By Kate Baumann Published in the November 2007 issue of Today’s Facility Manager
Today’sroof coatings offer a host of advantages, from improved energyefficiency to exceptional strength and the ability to extend a roof’slife cycle. To deliver these benefits fully, however, coatings must beproperly applied by a well trained crew.
While shingles on asteep slope roof must simply shed water, a low slope roofing systemmust be watertight. The coating and the application technique must becarefully matched to the specific surface. Finally, before the coatingis applied, the crew must assess the soundness of the roof, make anynecessary repairs, and prepare the surface to accept the coating.
Forall these reasons, it is essential to give the job to a crew—whether anin-house team or an outside vendor—that has roofing experience and hasbeen fully trained by the coating manufacturer. What follows is anoverview of the five most important things facility managers shoulddiscuss with prospective contractors or their in-house crew to ensurethe proper training has been provided.
1. Training.Ongoing training is essential to ensure application crews stay up tospeed on the latest products and techniques. There is simply nosubstitute for hands-on experience. Reputable manufacturers offerapplicators regular training, with the manufacturer’s representativeworking side by side with the crew on a job site or at a wellconstructed mock-up.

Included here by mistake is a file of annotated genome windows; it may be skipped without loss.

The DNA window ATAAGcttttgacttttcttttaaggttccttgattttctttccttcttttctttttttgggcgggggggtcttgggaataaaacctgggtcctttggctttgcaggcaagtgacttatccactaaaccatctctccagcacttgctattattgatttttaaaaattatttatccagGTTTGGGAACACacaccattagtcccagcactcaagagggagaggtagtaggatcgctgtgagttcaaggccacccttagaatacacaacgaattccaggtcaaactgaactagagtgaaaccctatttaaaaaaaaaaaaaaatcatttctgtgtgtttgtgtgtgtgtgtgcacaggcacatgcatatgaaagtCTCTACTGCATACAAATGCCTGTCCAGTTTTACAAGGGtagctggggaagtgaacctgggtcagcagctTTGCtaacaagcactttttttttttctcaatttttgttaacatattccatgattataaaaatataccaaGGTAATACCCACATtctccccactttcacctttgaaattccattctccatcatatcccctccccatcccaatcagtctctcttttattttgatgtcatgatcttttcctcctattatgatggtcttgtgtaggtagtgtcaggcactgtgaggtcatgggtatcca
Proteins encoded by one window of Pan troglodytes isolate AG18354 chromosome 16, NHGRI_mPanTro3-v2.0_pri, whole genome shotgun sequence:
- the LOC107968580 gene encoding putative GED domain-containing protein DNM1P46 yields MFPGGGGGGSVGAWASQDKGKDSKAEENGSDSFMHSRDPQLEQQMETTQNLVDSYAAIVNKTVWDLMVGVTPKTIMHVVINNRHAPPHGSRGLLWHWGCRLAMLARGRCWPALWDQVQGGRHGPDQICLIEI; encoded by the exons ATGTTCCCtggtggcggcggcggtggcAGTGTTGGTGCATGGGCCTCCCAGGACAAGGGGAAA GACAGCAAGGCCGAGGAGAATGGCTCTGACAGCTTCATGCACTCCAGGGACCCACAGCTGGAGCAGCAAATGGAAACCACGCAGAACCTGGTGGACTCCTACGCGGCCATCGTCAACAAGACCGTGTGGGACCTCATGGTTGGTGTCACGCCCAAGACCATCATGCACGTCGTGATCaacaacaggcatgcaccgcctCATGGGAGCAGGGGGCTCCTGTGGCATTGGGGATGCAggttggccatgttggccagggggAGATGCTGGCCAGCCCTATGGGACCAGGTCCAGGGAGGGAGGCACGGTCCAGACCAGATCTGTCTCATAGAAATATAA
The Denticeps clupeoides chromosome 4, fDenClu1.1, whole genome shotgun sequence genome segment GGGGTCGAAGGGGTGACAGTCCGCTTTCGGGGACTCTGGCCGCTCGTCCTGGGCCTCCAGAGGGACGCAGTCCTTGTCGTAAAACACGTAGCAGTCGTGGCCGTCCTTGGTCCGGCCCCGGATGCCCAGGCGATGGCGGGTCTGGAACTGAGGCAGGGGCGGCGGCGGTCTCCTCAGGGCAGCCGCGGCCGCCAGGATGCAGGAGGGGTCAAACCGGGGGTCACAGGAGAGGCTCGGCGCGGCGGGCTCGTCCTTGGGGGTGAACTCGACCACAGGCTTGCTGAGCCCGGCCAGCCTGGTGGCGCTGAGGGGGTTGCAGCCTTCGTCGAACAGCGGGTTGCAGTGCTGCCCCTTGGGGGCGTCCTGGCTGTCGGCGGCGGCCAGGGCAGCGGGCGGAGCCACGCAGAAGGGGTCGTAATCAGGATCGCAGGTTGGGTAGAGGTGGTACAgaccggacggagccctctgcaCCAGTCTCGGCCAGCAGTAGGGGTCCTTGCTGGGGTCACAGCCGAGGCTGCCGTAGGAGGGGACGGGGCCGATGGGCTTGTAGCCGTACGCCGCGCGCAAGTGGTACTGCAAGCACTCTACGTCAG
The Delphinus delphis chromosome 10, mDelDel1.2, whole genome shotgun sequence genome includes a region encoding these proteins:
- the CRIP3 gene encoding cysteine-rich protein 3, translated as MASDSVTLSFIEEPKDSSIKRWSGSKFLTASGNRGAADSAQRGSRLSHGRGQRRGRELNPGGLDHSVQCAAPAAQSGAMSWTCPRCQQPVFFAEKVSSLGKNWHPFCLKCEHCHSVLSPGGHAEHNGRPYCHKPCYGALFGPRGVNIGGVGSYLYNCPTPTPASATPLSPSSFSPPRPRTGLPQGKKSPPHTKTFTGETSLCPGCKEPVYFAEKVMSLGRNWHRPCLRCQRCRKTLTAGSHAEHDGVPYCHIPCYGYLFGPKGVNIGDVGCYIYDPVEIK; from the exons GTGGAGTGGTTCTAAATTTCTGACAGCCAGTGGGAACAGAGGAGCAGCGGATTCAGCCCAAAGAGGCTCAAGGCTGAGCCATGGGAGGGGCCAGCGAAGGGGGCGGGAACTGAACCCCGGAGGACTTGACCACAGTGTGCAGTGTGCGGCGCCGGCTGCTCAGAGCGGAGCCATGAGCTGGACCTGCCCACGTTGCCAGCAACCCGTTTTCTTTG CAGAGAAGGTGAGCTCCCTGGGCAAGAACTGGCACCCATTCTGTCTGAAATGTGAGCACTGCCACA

2. Repairs. Before thecoating is applied, the roof must be inspected for damage and anynecessary repairs must be made. The National Roofing ContractorsAssociation (NRCA) has developed guidelines for evaluating roofsoundness and selecting the appropriate materials and techniques to usein making repairs.
A properly trained crew will be well versedin these guidelines and will follow them. They will also adhere to theoriginal roofing system manufacturer’s guidelines to ensure thewarranty remains in force.